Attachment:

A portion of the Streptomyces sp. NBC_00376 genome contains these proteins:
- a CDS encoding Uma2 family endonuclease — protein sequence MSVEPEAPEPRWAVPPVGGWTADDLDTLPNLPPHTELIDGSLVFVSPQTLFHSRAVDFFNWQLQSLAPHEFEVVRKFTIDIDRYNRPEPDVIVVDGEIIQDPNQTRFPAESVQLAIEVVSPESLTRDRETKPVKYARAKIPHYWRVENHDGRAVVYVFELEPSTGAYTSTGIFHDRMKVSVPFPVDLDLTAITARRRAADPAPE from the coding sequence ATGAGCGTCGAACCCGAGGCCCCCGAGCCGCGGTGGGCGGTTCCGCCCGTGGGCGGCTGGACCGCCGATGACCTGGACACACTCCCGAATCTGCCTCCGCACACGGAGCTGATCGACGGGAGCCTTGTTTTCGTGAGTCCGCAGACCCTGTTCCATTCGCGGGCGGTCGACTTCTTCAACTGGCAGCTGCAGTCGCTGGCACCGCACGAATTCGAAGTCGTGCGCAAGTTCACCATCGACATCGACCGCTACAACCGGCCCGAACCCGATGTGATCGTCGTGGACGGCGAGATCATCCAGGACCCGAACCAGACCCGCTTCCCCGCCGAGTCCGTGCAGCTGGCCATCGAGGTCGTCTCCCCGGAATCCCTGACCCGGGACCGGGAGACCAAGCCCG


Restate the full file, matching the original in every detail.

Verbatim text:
A portion of the Streptomyces sp. NBC_00376 genome contains these proteins:
- a CDS encoding Uma2 family endonuclease — protein sequence MSVEPEAPEPRWAVPPVGGWTADDLDTLPNLPPHTELIDGSLVFVSPQTLFHSRAVDFFNWQLQSLAPHEFEVVRKFTIDIDRYNRPEPDVIVVDGEIIQDPNQTRFPAESVQLAIEVVSPESLTRDRETKPVKYARAKIPHYWRVENHDGRAVVYVFELEPSTGAYTSTGIFHDRMKVSVPFPVDLDLTAITARRRAADPAPE from the coding sequence ATGAGCGTCGAACCCGAGGCCCCCGAGCCGCGGTGGGCGGTTCCGCCCGTGGGCGGCTGGACCGCCGATGACCTGGACACACTCCCGAATCTGCCTCCGCACACGGAGCTGATCGACGGGAGCCTTGTTTTCGTGAGTCCGCAGACCCTGTTCCATTCGCGGGCGGTCGACTTCTTCAACTGGCAGCTGCAGTCGCTGGCACCGCACGAATTCGAAGTCGTGCGCAAGTTCACCATCGACATCGACCGCTACAACCGGCCCGAACCCGATGTGATCGTCGTGGACGGCGAGATCATCCAGGACCCGAACCAGACCCGCTTCCCCGCCGAGTCCGTGCAGCTGGCCATCGAGGTCGTCTCCCCGGAATCCCTGACCCGGGACCGGGAGACCAAGCCCG